A Prairie Artist in a Prairie Town
It was a fitting location for a fitting tribute.
In the final four years of a career that would be cut short at the age of 51 by pancreatic cancer, Midwestern artist Grant Wood turned his attention away from his rich, colorful oil paintings to black-inked prints produced from slabs of limestone.
The idea for the prints came from two New York art dealers who had formed the Associated American Artists. Beginning in 1934, during the Great Depression, Reeves Lewenthal and Maurice Liederman approached more than 25 artists with a unique plan: each artist would create an original scene on polished limestone that would be shipped to a printer who would publish an edition of just 250 prints, which would then be shipped back to the artist for approval and signing. The prints were then sold via mail order across the country for $5 each, enabling middle class families to have original works of art in their homes.
Grant Wood, who was then dividing his time between painting and teaching at the University of Iowa, embraced the idea and so over the course of nearly four years created 15 black and white originals for the Associated American Artists project. By this time in his career nearly every oil painting which Wood produced went directly to a museum or a wealthy collector, as his reputation had blossomed since the 1930 iconic painting American Gothic, a part of the permanent collection of the Art Institute of Chicago.
Today, if you wanted to see examples of all 15 of the prints which Grant Wood created, you would not travel to the Art Institute of Chicago, you would not make a journey to one of the major art museums in New York City, San Francisco, St. Louis, or Los Angeles.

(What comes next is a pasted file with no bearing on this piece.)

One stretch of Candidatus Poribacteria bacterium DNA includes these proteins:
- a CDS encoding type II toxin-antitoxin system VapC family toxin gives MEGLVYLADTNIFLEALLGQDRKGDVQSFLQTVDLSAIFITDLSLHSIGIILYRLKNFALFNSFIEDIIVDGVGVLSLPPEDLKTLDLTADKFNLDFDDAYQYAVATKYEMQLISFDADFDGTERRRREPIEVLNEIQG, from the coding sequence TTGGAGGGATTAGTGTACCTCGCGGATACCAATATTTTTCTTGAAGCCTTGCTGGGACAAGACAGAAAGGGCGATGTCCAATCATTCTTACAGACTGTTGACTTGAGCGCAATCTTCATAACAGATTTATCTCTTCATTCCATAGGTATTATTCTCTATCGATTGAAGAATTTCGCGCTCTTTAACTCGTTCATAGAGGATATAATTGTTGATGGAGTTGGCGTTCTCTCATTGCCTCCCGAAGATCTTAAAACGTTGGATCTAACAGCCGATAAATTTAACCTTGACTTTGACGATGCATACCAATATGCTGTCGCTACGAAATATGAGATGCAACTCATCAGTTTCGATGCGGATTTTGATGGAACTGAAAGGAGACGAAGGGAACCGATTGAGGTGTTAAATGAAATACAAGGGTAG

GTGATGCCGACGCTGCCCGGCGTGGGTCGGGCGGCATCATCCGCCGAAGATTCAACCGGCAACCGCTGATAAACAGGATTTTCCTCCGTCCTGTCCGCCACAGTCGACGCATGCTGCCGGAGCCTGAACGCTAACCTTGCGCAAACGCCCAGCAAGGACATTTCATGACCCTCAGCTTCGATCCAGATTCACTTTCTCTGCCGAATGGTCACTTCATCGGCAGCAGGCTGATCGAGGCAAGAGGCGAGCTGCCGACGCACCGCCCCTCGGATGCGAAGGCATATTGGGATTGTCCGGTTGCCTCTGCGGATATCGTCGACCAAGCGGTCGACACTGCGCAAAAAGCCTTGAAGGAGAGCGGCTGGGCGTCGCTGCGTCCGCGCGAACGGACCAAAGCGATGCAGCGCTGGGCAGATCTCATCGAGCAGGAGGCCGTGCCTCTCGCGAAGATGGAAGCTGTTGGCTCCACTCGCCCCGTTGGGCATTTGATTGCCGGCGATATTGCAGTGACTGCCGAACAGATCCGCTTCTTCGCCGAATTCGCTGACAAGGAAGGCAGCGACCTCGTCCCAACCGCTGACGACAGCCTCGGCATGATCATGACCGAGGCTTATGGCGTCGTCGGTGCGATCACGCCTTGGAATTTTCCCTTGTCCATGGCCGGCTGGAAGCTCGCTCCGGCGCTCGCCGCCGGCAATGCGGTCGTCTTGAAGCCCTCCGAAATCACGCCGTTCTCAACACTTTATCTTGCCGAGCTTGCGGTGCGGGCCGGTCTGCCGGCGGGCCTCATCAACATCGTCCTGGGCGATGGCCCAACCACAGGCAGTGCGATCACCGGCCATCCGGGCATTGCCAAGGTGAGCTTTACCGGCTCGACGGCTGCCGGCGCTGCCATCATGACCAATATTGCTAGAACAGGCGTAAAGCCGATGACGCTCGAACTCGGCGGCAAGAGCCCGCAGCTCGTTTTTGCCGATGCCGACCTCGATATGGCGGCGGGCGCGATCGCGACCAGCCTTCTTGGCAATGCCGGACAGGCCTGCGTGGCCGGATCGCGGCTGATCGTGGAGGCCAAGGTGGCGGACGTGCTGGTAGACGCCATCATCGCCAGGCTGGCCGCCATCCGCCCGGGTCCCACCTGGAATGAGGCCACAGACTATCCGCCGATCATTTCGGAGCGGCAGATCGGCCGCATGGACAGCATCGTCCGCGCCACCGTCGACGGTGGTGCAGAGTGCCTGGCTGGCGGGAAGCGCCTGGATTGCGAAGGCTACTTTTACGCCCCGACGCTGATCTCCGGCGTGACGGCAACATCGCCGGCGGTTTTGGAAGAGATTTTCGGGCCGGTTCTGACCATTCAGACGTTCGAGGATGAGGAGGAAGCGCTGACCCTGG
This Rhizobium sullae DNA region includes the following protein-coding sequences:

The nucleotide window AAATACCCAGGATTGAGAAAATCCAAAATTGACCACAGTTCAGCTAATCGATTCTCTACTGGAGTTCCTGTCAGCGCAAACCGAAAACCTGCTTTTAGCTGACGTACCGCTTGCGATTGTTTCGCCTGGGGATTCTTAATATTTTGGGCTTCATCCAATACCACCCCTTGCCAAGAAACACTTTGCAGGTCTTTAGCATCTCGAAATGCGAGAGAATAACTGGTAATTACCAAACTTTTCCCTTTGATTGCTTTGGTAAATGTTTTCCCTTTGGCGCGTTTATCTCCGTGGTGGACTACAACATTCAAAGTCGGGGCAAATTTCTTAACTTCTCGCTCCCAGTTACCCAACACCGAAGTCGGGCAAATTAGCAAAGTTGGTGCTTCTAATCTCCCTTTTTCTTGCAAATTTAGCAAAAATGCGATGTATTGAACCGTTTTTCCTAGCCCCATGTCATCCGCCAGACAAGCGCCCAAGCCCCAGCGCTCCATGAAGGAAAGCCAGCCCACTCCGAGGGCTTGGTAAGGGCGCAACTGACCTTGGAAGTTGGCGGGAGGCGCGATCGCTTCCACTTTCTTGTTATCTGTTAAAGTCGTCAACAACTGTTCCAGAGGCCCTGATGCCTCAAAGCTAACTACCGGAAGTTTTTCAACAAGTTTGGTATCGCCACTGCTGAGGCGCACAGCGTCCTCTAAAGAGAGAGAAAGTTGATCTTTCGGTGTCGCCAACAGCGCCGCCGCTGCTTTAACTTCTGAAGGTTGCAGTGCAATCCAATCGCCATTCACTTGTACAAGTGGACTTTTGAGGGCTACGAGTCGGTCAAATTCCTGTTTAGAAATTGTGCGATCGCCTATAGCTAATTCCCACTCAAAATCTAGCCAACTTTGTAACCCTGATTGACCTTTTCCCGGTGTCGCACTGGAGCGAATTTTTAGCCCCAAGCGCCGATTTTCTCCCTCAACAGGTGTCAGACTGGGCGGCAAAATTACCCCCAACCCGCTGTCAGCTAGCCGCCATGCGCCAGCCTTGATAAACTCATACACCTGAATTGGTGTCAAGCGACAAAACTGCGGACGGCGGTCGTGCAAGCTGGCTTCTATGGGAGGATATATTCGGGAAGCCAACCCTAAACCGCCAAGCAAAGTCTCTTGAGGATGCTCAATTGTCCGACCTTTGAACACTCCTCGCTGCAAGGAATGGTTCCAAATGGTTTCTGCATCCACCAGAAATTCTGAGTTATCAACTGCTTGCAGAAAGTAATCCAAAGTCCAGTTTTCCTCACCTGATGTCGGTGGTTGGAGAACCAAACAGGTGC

You would drive to the modest public library in Tipton, Iowa.
As an orphan, Roger Leech spent much of his time hanging out in the Tipton library. After a successful career, Leech passed away in 1976, leaving the Tipton public library more than $200,000 and his extensive art collection, including 15 signed examples of Grant Wood lithographic prints. Unaware of the importance of the collection, the library sent a volunteer to Chicago who transported the lithographic prints, as well as two of Wood’s earliest oil paintings, back to Tipton in his pickup truck.
While my family never owned one of Grant Wood’s prints, I grew up seeing reproductions of his paintings in my aunt’s home in Illinois. I lived in Iowa City for nearly a decade, during which time I began researching Grant Wood’s career and visiting his hometown, as well as his early studios in Cedar Rapids and Stone City, and admiring a few of his lithographic prints on display in the Davenport Art Museum.
But it was not until a few months ago, while continuing my research, that I learned of the collection of lithographs housed in the Tipton public library, located about thirty minutes east of Iowa City.
And so while visiting my family in Illinois last week I borrowed by father’s car and drove to Tipton and spent a hour staring at the walls of the public library, seeing for the first time all 15 of Grant Wood’s black-and-white lithographs on permanent display in one room.
And the only place you can do this is in Tipton, Iowa.
A small town out on the Iowa prairie, on those same rolling hills amid the gentle, caring people who served as the inspiration for much of Grant Wood’s work.
A fitting location for a fitting tribute.
Until next Monday,
Have a great week!